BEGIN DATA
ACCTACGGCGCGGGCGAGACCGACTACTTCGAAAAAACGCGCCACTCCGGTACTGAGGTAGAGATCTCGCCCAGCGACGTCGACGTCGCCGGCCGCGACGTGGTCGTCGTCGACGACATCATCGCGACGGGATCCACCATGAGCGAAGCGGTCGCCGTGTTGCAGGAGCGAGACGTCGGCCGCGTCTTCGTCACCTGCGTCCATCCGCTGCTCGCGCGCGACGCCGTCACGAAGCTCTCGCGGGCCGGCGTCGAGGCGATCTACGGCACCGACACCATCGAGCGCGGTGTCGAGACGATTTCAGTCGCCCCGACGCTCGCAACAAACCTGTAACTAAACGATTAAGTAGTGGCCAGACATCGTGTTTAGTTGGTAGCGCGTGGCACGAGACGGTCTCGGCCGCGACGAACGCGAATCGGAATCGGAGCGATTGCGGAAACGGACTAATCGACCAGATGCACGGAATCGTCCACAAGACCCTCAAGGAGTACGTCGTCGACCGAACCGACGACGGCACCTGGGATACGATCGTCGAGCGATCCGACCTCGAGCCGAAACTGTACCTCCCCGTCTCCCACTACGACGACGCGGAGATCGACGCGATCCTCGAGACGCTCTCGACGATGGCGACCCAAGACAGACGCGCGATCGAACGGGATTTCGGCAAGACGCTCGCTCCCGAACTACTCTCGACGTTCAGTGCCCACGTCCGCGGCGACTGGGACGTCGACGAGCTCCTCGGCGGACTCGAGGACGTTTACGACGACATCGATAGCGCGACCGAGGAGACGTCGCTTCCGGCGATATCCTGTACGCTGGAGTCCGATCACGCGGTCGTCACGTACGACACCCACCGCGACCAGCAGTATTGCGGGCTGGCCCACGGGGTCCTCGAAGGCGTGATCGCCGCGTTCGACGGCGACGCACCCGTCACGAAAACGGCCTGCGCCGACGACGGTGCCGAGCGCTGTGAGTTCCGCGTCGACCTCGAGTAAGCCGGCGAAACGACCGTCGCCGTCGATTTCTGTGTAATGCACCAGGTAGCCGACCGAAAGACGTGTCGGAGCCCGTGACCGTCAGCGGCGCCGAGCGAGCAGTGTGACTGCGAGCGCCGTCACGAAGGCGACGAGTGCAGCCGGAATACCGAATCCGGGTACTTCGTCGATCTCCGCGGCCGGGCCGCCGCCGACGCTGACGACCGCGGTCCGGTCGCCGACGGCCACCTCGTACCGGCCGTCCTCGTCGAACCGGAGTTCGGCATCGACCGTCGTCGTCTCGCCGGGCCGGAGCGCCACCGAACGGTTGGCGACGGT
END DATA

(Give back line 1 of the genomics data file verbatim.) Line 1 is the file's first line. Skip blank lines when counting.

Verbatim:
ACCTACGGCGCGGGCGAGACCGACTACTTCGAAAAAACGCGCCACTCCGGTACTGAGGTAGAGATCTCGCCCAGCGACGTCGACGTCGCCGGCCGCGACGTGGTCGTCGTCGACGACATCATCGCGACGGGATCCACCATGAGCGAAGCGGTCGCCGTGTTGCAGGAGCGAGACGTCGGCCGCGTCTTCGTCACCTGCGTCCATCCGCTGCTCGCGCGCGACGCCGTCACGAAGCTCTCGCGGGCCGGCGTCGAGGCGATCTACGGCACCGACACCATCGAGCGCGGTGTCGAGACGATTTCAGTCGCCCCGACGCTCGCAACAAACCTGTAACTAAACGATTAAGTAGTGGCCAGACATCGTGTTTAGTTGGTAGCGCGTGGCACGAGACGGTCTCGGCCGCGACGAACGCGAATCGGAATCGGAGCGATTGCGGAAACGGACTAATCGACCAGATGCACGGAATCGTCCACAAGACCCTCAAGGAGTACGTCGTCGACCGAACCGACGACGGCACCTGGGATACGATCGTCGAGCGATCCGACCTCGAGCCGAAACTGTACCTCCCCGTCTCCCACTACGACGACGCGGAGATCGACGCGATCCTCGAGACGCTCTCGACGATGGCGACCCAAGACAGACGCGCGATCGAACGGGATTTCGGCAAGACGCTCGCTCCCGAACTACTCTCGACGTTCAGTGCCCACGTCCGCGGCGACTGGGACGTCGACGAGCTCCTCGGCGGACTCGAGGACGTTTACGACGACATCGATAGCGCGACCGAGGAGACGTCGCTTCCGGCGATATCCTGTACGCTGGAGTCCGATCACGCGGTCGTCACGTACGACACCCACCGCGACCAGCAGTATTGCGGGCTGGCCCACGGGGTCCTCGAAGGCGTGATCGCCGCGTTCGACGGCGACGCACCCGTCACGAAAACGGCCTGCGCCGACGACGGTGCCGAGCGCTGTGAGTTCCGCGTCGACCTCGAGTAAGCCGGCGAAACGACCGTCGCCGTCGATTTCTGTGTAATGCACCAGGTAGCCGACCGAAAGACGTGTCGGAGCCCGTGACCGTCAGCGGCGCCGAGCGAGCAGTGTGACTGCGAGCGCCGTCACGAAGGCGACGAGTGCAGCCGGAATACCGAATCCGGGTACTTCGTCGATCTCCGCGGCCGGGCCGCCGCCGACGCTGACGACCGCGGTCCGGTCGCCGACGGCCACCTCGTACCGGCCGTCCTCGTCGAACCGGAGTTCGGCATCGACCGTCGTCGTCTCGCCGGGCCGGAGCGCCACCGAACGGTTGGCGACGGT